Imagine for a moment that you can’t breathe. You have asthma, but it’s been more than a year since your last real attack, so you’ve left your inhaler at home. You’re at the police academy, running a drill, learning all about discipline, integrity, teamwork, brotherhood in blue, yadda yadda, and, sure enough, when you suddenly start to cough up your guts, spew snot, wheeze and gulp for air, several of your fellow recruits try to help.
The commanders, however, wave them away, saying, “Leave her if she can’t keep up.”
So there you are, frantic for oxygen, and no one is allowed to render aid. Only after you croak out a request for medical assistance do you get a ride into town for an albuterol treatment.
Now, if that happened to you, would you be irate? I think I would be. But remember: Everything’s relative. And to Renatta Frazier, who survived this experience, it barely blipped her radar screen. In more than two years of frequent conversations, she never mentioned this incident to me. I heard about it from one of her academy classmates — a recruit who witnessed Frazier’s asthma attack firsthand and, to this day, is equal parts pissed and appalled (and no, this other recruit is not black).
It also didn’t make it into The Enemy in Blue — the book Frazier is selling at a Saturday book-signing — sharing her side of the scandal that made her the Springfield Police Department’s most famous ex-officer.
Yes, brace yourselves, citizens. Just when you thought that Frazier — the black rookie officer erroneously accused of “failing to prevent the rape of a fellow officer’s daughter” — had ridden off into the sunset with her fat settlement check from her race-discrimination lawsuit, she’s back from her new home in suburban Atlanta for a few days to peddle her tell-all book.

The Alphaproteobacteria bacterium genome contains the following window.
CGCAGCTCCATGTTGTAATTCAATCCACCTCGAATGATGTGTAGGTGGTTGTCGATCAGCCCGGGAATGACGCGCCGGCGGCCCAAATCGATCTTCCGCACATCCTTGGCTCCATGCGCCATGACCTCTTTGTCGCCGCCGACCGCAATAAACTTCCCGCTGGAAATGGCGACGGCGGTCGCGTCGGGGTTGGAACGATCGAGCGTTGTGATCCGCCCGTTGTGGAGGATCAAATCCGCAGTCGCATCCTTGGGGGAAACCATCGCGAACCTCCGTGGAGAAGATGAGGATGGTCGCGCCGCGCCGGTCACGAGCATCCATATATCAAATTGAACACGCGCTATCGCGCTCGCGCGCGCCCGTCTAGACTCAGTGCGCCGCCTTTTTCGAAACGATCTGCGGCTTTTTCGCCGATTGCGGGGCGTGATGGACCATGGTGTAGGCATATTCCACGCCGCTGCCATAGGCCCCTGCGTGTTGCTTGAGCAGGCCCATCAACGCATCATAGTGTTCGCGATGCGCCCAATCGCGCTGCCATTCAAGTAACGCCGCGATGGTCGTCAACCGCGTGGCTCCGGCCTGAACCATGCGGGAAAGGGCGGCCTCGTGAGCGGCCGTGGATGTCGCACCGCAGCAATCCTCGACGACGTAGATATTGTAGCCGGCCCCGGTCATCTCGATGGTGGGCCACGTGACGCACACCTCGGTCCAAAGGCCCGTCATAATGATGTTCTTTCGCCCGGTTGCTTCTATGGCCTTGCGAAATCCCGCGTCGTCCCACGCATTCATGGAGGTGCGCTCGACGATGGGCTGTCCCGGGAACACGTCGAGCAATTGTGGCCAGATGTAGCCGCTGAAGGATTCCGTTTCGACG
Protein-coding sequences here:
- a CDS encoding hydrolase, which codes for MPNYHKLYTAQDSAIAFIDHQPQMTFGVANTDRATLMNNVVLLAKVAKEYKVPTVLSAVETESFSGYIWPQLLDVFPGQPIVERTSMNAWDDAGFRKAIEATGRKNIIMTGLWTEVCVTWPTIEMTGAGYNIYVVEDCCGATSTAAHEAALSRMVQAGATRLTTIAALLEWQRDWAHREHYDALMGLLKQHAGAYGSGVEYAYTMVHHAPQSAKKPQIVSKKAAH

And I do mean “tell-all.”
It’s tough to predict what will set more AM talk-show tongues a-waggin’ — the bitter accusations Frazier levels
at SPD’s upper ranks, her sharp words for some members of the
black community, or the soft porn that throbs through chapter one
(on second thought, I’ll put my money on chapter one).
Along with her son Kourtney Mitchell, Frazier wrote this book while waiting for the city of Springfield to settle her lawsuit. It is infused with the spirit of a willful woman forced to stew silently while people who never met her discussed and dissected her character as though she were as unfeeling as a piece of stone. Writing was the best therapy she could afford, and she worked at it religiously.
Still, anybody of a mind to criticize will have a field day with Frazier’s tome. Several legitimate publishing houses expressed interest in her manuscript, but she didn’t like their leisurely timetable. So she decided to press this book herself, and it reads like a promising rough draft in search of an editor. It could have benefited from a spell check, a grammar check, and, especially, a reality check. People she likes get special treatment (in her book, I’m young and skinny; in real life, I’m aged and gelatinous), and people she dislikes get body-slammed (Carl Madison left town just in time).
I know for a fact that Frazier got some of her facts wrong — most by accident but a few because of her belief that she was the victim of a grand conspiracy. For example, she insists that the mainstream media knew the truth long before Illinois Times discovered it, yet she provides no evidence to support that charge.
Still, it would be a shame for people to focus on the book’s flaws and miss the positive and poignant messages. The Enemy in Blue is a testament to the power of family — both Frazier’s family of origin and her husband and children — and suggests that she would have gladly sworn the same deep loyalty to SPD.
Instead, the career she had dreamed of almost tore her family apart, and she describes the poisonous ripple effects in excruciating detail.
It will be interesting to see whether this raw book quells the rumors or answers the questions that have been floating around here the past two years. The most persistent is the notion — occasionally posed as a query, usually stated as irrefutable fact — that “Frazier never should’ve been a cop.” Most people who say that never met Frazier, and most will admit there are at least a few white males on the department payroll who shouldn’t have badges or guns.
I don’t see how anybody can say for sure, though. What’s clear to me is this: No one ever gave Frazier a chance.
Renatta Frazier will be selling and signing her book from 2 to 4 p.m. Saturday at the Crowne Plaza.